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Cloze Test & Writing Summaries (Y4), by Carmen Peredo

1. Fill in the blanks with the words in the box.

into, years, out, through, devices, across, being, at, through, hold, to, on, strengths, year, small, mantras, with, on, in, strength, been, from, beyond, with

2. Summarise this article in 50 words.

frazzled: extremely tired or annouyed and unable to deal with things.

Bosses turn to monks for breath of life
by Nicola Smith

German monasteries are reinventing themselves as spiritual retreats for stressed managers

ONE of the first things Bernd Heise noticed was the silence.

"—1— the way there we left a lively town for the motorway, which then turned —2— a smaller road, —3— dark trees and it became more and more lonely until the road opened —4— into a river valley with a monastery in it," said the 42- —5— -old business-development manager with Volkswagen.

"Then we entered the monastery, had a cup of tea and went to our rooms, which were very spartan – just a bed, chair and wardrobe, no electronic —6— – and we had to hand —7— our mobile phones as we entered. —8— used to permanent access to communication tools, it was a very strange feeling."

Heise, and 15 of his fellow executives, were participants in a new management trend taking —9— in Germany, where companies are shifting —10— traditional team-building exercises to a more meditative form of stress therapy – enrolling their senior staff —11— spiritual retreats in monasteries.

Sitting on the banks of the river Weser in Lower Saxony, the ancient Benedictine monastery of Bursfelde has become an oasis of calm for frazzled business executives seeking to escape the high-powered world of the boardroom for a few days.

Several times a year, small groups of managers will swap their powerpoint presentations and video-conferences for meditation by candlelight and contemplative walks by the river.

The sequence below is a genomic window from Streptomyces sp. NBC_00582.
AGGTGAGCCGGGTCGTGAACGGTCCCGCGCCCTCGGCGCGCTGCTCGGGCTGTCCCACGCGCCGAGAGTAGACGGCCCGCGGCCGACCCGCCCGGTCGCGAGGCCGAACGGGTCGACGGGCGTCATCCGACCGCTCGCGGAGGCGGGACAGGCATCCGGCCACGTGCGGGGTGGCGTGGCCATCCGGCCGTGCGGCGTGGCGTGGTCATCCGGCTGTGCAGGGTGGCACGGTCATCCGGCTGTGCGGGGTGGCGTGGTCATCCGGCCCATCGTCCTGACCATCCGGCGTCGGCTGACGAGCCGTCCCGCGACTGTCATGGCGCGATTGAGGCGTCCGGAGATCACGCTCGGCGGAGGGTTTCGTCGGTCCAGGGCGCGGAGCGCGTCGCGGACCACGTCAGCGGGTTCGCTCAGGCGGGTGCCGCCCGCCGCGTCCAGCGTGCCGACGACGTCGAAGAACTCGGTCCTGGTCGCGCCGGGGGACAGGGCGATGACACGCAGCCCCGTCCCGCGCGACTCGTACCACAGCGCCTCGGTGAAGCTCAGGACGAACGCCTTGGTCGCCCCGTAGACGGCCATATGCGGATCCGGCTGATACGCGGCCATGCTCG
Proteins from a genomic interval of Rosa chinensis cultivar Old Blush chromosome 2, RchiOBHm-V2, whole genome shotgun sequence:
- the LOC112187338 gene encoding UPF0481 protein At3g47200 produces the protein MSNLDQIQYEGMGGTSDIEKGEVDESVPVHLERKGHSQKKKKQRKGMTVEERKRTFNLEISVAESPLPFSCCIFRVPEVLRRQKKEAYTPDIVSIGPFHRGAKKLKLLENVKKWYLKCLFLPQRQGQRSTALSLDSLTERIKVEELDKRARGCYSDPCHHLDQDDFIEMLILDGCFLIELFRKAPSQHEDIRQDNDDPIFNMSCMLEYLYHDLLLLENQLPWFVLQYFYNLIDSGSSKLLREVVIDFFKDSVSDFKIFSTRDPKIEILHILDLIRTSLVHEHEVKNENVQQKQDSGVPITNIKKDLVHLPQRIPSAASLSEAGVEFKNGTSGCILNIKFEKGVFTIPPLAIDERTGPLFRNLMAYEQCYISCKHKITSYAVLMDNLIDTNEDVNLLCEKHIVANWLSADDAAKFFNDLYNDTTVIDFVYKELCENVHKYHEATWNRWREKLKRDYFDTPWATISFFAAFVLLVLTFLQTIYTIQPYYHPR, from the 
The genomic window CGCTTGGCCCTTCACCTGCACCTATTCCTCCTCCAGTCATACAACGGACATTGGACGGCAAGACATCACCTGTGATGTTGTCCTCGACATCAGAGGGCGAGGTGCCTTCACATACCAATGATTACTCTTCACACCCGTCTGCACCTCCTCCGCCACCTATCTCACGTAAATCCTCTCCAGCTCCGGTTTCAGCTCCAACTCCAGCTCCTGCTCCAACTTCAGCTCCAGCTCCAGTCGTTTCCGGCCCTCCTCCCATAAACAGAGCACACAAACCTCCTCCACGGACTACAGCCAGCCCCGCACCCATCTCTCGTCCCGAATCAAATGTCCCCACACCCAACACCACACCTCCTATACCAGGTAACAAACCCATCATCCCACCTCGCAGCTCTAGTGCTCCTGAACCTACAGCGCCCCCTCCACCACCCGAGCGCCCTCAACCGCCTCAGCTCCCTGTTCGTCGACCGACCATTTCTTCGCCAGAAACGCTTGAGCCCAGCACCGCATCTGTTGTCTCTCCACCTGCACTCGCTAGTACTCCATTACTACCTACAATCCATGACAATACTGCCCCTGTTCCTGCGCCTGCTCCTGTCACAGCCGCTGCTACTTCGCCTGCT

Klaus Dettke, the Lutheran pastor who runs the three-day seminars, explained the concept was centred around the idea of finding an "inner rhythm" and the balance between work and rest. He said the aim was to allow managers to breathe and be themselves, moving away from a workplace mindset where people were often valued only by their achievements.

"People need to discover that they do not have only one function in life, and see themselves as a whole person. They should not just define themselves —12— a certain position."

The principles were suitable for people of all faiths or none, said Dettke. Participation in prayers or church services is left to the individual's discretion.

"It's about staying true —13— yourself," he said. "Nobody can constantly live —14— his or her —15— ."

The three-day retreat mixes meditation, lectures, group discussions and free time in the rolling countryside. Evenings can be spent alone or talking through the themes of the day.

The last evening in the 900- —16— -old Romanesque monastery is celebrated —17— psalms in a candlelit church service, where meditation is encouraged through the atmospheric melodies of Norwegian soprano saxo-phonist Jan Garbarek.

One of the highlights of the retreat is the "Benedict for Management" lecture, which explains the management techniques of St Benedict of Nursia, born about 1,500 years ago.